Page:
A GROUP of volunteers running "3D Print Farms" across three counties - including Carmarthenshire - has seen its face visor design approved by Hywel Dda University Health Board.

Frontline 3D Print Farm is the collective name given to the team which has over 40 volunteers running "farms" to make the shields, which have passed clinical and engineering tests.

More than 10,000 protective shields have been made to date with farms running around the clock to keep up with demand.

Rob Venus, Cwmaman Community Development Officer and Amman Valley MakerSpace project lead, said: "This design is the only 3D printed face shield to have passed tests as being reusable and suitable for decontamination which helps to ensure items are there when needed and the supply won't be destroyed after a single use."

One of the team leads who created the shield, Dr Dimitris Pletsas, from Swansea University, re-designed a shield initially used in New York.

The design sees the shield kept away from the face and can be used with goggles and respirator.

But concerns have been raised over non-approved designs with many manufacturers unable to distribute their shields to NHS staff.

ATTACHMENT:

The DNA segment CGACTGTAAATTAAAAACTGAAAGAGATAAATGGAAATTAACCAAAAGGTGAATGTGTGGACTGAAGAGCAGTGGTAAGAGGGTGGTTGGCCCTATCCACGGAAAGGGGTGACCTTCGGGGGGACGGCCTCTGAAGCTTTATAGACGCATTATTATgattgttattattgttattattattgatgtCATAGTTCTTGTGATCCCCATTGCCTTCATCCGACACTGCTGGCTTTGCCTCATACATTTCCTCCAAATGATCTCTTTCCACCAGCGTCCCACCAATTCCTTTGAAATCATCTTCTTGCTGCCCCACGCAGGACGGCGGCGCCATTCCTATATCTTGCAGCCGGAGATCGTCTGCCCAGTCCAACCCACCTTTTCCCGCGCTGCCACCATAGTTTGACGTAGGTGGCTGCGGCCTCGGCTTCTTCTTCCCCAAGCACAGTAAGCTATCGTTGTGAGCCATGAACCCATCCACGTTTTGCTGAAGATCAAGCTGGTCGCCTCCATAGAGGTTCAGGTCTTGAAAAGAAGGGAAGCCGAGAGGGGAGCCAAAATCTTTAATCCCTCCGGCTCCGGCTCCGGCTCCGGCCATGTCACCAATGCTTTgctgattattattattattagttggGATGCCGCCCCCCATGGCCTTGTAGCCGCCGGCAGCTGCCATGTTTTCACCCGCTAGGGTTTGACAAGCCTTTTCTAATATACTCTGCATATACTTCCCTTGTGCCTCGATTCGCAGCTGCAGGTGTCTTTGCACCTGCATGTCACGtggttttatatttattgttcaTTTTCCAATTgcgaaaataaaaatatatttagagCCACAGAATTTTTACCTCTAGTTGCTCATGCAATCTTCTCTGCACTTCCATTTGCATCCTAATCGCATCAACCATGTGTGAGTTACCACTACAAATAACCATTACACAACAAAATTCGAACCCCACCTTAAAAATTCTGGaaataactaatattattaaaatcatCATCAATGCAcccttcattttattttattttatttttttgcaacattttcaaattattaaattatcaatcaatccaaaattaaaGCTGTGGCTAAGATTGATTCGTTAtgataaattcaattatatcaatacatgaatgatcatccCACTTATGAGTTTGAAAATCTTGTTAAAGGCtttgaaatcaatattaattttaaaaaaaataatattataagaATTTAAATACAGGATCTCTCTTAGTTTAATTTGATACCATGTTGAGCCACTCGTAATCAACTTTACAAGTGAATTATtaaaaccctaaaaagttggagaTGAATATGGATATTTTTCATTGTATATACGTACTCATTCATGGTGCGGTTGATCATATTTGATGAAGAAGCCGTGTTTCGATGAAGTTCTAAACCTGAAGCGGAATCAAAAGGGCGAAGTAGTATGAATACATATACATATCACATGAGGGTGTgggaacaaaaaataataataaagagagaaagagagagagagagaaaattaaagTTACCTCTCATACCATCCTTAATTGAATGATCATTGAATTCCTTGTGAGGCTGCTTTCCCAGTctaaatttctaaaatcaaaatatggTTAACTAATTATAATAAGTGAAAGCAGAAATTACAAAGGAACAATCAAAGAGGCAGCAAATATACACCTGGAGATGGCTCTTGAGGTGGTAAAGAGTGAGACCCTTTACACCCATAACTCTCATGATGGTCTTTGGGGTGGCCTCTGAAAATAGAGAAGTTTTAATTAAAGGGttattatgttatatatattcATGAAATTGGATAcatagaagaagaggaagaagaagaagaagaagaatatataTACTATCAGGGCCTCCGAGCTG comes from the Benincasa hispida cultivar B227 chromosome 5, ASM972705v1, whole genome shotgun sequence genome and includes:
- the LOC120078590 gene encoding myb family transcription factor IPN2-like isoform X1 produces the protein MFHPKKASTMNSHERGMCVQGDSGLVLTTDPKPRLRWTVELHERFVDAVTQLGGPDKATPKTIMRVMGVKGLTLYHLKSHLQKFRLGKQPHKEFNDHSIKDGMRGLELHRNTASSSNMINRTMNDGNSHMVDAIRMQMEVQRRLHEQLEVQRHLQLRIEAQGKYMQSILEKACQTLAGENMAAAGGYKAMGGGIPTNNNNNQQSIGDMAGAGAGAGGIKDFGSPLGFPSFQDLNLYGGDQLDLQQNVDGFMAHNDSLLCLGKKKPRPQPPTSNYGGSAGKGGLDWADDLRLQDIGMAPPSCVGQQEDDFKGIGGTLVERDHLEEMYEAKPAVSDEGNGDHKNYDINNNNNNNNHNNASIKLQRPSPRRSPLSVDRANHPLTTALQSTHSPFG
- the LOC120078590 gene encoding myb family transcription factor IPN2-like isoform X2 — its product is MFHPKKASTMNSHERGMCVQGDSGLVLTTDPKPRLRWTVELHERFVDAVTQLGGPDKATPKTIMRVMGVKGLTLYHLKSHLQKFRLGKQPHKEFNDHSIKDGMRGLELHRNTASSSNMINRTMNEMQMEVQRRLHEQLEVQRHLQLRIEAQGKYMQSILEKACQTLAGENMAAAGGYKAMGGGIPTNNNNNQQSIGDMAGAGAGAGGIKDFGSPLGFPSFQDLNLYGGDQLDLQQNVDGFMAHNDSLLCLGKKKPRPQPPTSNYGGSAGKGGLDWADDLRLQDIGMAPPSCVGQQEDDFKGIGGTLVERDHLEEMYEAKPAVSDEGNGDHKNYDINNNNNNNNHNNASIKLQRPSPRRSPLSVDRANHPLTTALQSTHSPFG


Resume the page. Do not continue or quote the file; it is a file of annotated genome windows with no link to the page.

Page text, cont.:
Dr Pletsas, from Nantgaredig, said: "It is important that the visor is closed from the top, which is where other designs are flawed.

"All shields are sent for decontamination before distribution to NHS and care staff.

"The materials we use mean the shields can be cleaned safely and reused."

The team is keen to grow its 3D farm and welcomes collaborations with other designers.

Rob added: "We can work with them to ensure the frontline care workers get suitable equipment as quickly as possible. We will provide full support and access to the latest files."

Showing his support County Council Chairman and Cwmaman Town Councillor Kevin Madge said: "I would like to thank Rob Venus for the work he has done locally in the Amman Valley. It is pleasing to see one of our officers going the extra mile. With his help the nurses at Amman Valley hospital were provided with safety visors to help protect them. The whole county should be proud of the work the team at the 3D print farms are doing for our frontline workers and continue to support the scheme."

To meet the growing demand, a Go Fund Me page has been sent up, you can donate here.

You can follow the project by visiting www.facebook.com/ammanvms